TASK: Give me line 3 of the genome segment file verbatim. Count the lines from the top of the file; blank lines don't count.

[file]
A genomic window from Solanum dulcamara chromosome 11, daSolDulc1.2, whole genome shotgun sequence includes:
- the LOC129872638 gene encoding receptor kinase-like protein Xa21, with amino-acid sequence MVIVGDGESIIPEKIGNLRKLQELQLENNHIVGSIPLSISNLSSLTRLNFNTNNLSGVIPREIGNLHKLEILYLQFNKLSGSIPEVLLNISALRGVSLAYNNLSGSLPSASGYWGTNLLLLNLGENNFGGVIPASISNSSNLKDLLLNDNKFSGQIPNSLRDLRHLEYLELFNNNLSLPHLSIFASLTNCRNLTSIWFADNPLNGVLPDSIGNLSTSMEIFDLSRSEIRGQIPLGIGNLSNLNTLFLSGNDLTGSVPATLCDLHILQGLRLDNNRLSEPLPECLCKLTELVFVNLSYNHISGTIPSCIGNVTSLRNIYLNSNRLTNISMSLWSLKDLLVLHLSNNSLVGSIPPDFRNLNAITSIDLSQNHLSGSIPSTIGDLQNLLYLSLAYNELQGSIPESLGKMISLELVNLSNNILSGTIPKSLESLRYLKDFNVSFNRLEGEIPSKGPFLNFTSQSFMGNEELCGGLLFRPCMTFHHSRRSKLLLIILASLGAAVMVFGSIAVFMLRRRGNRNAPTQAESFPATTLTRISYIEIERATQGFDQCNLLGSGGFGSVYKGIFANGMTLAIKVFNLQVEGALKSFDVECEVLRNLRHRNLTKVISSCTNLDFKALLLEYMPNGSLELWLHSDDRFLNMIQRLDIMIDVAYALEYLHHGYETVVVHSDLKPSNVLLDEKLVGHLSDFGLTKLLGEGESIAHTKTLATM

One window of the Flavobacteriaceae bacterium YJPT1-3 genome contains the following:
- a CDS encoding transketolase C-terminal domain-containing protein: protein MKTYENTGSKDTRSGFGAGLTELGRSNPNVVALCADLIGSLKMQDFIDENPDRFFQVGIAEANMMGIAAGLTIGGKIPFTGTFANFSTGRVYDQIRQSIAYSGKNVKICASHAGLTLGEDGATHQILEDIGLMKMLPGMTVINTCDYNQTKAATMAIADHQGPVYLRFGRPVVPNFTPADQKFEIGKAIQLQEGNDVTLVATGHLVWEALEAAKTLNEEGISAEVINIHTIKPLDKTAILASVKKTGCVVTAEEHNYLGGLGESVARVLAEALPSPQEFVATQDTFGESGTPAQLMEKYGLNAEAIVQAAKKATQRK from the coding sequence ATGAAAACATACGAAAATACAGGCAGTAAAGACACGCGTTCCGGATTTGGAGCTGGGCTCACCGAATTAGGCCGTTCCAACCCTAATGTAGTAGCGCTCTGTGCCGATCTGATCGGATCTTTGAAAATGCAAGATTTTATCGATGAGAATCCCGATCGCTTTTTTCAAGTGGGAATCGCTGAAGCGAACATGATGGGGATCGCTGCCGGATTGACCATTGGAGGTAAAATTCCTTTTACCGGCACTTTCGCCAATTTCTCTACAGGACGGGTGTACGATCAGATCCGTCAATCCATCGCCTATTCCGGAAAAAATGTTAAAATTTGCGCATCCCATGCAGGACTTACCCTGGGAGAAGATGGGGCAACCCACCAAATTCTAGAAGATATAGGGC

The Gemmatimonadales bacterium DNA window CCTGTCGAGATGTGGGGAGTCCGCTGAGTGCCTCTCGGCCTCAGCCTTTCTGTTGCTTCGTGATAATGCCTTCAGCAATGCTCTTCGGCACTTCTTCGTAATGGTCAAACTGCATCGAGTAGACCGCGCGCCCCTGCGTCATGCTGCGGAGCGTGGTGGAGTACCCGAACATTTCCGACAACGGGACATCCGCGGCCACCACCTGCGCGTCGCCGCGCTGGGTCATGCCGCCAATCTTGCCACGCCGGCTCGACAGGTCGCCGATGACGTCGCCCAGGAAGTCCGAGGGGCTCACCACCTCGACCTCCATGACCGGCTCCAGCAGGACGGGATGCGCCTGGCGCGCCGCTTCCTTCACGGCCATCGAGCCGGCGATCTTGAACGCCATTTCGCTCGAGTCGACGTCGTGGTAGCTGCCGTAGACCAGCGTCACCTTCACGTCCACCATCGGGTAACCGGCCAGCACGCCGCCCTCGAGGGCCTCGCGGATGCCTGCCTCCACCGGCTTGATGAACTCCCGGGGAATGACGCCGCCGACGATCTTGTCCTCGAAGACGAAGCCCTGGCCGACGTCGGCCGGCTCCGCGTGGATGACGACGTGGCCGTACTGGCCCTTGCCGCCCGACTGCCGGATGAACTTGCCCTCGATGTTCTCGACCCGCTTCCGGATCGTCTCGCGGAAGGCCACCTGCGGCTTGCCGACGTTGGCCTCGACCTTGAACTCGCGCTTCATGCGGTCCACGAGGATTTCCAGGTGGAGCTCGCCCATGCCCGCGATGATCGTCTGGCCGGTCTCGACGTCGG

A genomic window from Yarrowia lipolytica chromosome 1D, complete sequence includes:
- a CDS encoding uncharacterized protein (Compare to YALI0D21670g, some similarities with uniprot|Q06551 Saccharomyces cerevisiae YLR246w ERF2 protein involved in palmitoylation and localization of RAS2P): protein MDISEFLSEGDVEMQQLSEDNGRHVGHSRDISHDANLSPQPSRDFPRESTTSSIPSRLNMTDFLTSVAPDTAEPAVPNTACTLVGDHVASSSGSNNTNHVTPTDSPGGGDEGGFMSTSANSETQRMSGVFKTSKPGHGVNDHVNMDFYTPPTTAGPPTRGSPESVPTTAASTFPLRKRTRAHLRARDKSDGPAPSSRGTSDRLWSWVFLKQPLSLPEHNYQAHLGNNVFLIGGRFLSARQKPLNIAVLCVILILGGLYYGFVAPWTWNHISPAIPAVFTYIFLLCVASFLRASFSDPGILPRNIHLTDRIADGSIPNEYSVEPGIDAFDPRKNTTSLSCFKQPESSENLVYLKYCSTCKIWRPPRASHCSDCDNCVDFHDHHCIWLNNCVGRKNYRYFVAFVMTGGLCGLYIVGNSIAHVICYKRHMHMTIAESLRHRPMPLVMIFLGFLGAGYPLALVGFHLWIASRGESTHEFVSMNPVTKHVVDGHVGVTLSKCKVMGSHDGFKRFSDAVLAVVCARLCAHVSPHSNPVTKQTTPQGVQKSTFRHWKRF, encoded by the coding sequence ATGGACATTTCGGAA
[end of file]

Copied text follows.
One window of the Flavobacteriaceae bacterium YJPT1-3 genome contains the following: